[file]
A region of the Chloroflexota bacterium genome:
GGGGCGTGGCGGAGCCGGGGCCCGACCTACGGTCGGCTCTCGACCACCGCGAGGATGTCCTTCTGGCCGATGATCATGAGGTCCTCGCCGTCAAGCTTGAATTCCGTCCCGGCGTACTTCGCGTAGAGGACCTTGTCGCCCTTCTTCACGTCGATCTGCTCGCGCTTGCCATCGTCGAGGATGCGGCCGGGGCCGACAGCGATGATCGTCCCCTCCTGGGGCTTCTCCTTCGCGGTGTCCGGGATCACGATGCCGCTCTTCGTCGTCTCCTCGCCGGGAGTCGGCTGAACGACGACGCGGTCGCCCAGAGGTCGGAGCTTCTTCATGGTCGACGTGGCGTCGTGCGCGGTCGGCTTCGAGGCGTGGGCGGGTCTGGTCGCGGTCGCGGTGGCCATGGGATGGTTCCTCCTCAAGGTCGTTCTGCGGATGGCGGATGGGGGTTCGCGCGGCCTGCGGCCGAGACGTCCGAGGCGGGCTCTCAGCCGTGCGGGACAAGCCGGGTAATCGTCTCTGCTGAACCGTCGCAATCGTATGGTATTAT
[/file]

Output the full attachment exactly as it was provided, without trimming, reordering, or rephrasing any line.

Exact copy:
A region of the Chloroflexota bacterium genome:
GGGGCGTGGCGGAGCCGGGGCCCGACCTACGGTCGGCTCTCGACCACCGCGAGGATGTCCTTCTGGCCGATGATCATGAGGTCCTCGCCGTCAAGCTTGAATTCCGTCCCGGCGTACTTCGCGTAGAGGACCTTGTCGCCCTTCTTCACGTCGATCTGCTCGCGCTTGCCATCGTCGAGGATGCGGCCGGGGCCGACAGCGATGATCGTCCCCTCCTGGGGCTTCTCCTTCGCGGTGTCCGGGATCACGATGCCGCTCTTCGTCGTCTCCTCGCCGGGAGTCGGCTGAACGACGACGCGGTCGCCCAGAGGTCGGAGCTTCTTCATGGTCGACGTGGCGTCGTGCGCGGTCGGCTTCGAGGCGTGGGCGGGTCTGGTCGCGGTCGCGGTGGCCATGGGATGGTTCCTCCTCAAGGTCGTTCTGCGGATGGCGGATGGGGGTTCGCGCGGCCTGCGGCCGAGACGTCCGAGGCGGGCTCTCAGCCGTGCGGGACAAGCCGGGTAATCGTCTCTGCTGAACCGTCGCAATCGTATGGTATTAT